Officials from Europe have backed down over a decision to classify the kilt as "womenswear" on official forms.
Hollywood film star Vin Diesel is a fan of the kilt
The questionnaires, sent to Scottish firms by EU statistical agency Eurostat, did not allow kiltmakers to register the national dress as men's clothing.
Instead, they were told to fill in how many kilts they had sold in the space provided for women's skirts.
Leading kiltmaker Patrick McGroarty, director of Caledonian Highland Dress Manufacturers in Perthshire, was even warned he faced a hefty fine if he failed to fill in the form.
But following talks between the EU, the Scottish Executive and the UK Office of National Statistics - which sent out the forms on
Eurostat's behalf - the form is to be amended to allow the kilt to be classified as menswear.
Mr McGroarty said he was delighted the mix-up had finally been rectified.
He said: "I'm delighted they've backed down because this has been going on for a month.
"I had no problem at all with answering the questions, but I didn't like the way they asked them.
"Why ask a question when there's nowhere to put the correct answer?"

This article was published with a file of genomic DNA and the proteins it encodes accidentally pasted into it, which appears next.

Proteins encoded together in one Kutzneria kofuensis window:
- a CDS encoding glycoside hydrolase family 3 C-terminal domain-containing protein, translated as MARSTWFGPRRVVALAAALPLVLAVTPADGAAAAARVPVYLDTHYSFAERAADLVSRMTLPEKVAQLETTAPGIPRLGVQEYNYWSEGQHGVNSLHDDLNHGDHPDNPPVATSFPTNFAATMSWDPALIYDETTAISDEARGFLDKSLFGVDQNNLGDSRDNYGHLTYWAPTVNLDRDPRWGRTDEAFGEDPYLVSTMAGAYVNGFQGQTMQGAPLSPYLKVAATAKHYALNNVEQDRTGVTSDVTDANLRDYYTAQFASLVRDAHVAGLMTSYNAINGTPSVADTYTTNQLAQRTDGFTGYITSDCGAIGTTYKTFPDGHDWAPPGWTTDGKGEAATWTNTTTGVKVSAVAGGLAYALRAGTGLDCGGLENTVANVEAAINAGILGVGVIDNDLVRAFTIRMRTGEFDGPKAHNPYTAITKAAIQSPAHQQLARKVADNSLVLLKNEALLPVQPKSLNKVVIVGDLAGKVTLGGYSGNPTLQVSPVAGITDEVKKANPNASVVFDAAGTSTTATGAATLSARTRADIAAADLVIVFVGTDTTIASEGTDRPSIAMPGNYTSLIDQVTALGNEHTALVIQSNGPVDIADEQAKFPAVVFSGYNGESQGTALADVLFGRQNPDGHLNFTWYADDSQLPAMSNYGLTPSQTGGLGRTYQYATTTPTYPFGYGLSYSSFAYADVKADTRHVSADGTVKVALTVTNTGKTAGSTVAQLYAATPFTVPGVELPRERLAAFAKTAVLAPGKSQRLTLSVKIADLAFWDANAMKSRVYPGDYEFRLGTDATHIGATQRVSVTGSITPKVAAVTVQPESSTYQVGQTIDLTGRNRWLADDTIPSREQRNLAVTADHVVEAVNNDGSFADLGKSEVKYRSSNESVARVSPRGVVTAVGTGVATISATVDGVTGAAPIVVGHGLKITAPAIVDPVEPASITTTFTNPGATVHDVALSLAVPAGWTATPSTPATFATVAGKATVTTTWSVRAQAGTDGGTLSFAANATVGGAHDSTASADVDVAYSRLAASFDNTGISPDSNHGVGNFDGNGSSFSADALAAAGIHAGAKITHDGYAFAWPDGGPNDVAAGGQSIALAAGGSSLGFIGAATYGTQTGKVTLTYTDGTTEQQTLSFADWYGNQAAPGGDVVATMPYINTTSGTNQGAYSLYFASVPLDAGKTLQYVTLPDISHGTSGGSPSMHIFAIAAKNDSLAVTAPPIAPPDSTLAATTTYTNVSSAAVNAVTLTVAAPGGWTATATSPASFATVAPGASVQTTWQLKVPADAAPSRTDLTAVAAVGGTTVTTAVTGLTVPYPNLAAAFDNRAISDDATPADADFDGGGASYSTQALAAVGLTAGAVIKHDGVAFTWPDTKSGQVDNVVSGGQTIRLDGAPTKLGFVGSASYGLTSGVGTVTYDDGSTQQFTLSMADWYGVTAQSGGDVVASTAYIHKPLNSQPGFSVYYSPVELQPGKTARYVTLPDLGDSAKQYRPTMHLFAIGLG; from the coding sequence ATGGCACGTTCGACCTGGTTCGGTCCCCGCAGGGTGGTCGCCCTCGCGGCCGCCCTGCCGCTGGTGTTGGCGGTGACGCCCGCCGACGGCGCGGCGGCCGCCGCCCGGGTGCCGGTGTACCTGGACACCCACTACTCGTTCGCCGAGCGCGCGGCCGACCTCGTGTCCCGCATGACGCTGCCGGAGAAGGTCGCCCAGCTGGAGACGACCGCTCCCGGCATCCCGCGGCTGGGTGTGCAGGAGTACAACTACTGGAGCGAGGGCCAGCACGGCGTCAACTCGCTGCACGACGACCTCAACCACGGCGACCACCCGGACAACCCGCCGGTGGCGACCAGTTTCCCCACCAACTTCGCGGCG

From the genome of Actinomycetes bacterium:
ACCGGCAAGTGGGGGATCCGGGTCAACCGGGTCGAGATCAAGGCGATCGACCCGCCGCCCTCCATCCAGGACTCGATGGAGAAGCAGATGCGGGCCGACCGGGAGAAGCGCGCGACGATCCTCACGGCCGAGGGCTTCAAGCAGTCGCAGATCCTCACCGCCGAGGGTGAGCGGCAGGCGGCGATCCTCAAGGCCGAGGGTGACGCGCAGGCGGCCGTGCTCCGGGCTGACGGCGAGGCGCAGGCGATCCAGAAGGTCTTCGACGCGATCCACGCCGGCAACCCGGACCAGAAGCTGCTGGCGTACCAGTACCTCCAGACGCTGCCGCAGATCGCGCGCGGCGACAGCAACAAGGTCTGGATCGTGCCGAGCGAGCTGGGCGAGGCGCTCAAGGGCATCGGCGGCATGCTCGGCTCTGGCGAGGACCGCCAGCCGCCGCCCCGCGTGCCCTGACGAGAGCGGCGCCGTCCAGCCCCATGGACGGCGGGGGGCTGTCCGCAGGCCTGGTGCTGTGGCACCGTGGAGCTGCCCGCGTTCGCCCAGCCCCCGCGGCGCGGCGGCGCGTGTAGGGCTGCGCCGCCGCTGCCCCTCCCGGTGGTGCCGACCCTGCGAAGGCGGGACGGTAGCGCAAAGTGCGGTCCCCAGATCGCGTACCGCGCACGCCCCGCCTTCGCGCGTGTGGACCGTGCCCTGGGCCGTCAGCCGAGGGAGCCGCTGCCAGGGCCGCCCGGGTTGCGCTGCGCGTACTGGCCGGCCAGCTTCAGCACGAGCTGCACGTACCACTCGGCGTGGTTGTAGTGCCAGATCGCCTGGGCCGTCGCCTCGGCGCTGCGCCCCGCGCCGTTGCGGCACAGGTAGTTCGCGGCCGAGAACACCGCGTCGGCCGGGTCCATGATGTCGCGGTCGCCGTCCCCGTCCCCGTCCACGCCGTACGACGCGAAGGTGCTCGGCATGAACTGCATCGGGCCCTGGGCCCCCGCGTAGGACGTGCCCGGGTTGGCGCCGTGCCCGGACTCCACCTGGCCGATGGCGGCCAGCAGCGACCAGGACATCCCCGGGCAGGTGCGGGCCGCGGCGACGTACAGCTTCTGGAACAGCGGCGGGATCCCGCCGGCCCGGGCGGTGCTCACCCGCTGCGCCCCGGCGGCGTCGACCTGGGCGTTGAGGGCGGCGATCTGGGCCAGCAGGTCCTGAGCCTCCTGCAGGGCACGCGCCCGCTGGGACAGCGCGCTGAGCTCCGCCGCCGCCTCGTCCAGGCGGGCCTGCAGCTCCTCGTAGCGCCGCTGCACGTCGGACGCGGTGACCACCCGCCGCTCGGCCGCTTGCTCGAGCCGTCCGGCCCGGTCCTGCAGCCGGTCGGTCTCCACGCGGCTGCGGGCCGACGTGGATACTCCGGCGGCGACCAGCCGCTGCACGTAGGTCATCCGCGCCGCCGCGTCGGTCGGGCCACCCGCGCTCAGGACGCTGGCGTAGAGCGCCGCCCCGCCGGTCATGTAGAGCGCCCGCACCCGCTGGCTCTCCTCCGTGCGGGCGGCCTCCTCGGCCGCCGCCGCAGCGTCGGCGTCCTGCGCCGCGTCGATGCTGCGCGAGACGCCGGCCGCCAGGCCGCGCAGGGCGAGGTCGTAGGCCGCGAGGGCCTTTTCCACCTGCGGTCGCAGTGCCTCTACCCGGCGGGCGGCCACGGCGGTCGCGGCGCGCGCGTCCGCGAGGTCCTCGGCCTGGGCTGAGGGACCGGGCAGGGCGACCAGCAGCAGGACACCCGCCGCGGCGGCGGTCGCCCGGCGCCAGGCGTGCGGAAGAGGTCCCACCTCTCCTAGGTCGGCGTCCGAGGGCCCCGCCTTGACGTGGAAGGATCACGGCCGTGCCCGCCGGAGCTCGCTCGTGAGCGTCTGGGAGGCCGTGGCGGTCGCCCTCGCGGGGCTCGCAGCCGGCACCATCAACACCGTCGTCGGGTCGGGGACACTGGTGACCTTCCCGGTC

First Minister Jack McConnell stepped into the row and ordered executive officials in Brussels to clarify the matter with EU bosses.
The Office of National Statistics also got involved and Eurostat agreed to send out the amended forms.
Among those famous for wearing the kilt are Hollywood stars Ewan McGregor, Sir
Sean Connery and Samuel L Jackson.
The kilt's macho image was further enhanced at last week's MTV Europe Music Awards in Leith when Vin Diesel donned a trendy black leather version of Scotland's national dress.
Mr McConnell said that also showed how vital the kilt was to promoting Scotland abroad.
He said: "This was a nonsense, but I'm delighted we've managed to change the forms.
"Following our successful promotion of Scotland over recent weeks it's obvious the kilt is an important symbol of our history and our future.
"The design and the production of kilts is important for Scotland and its image."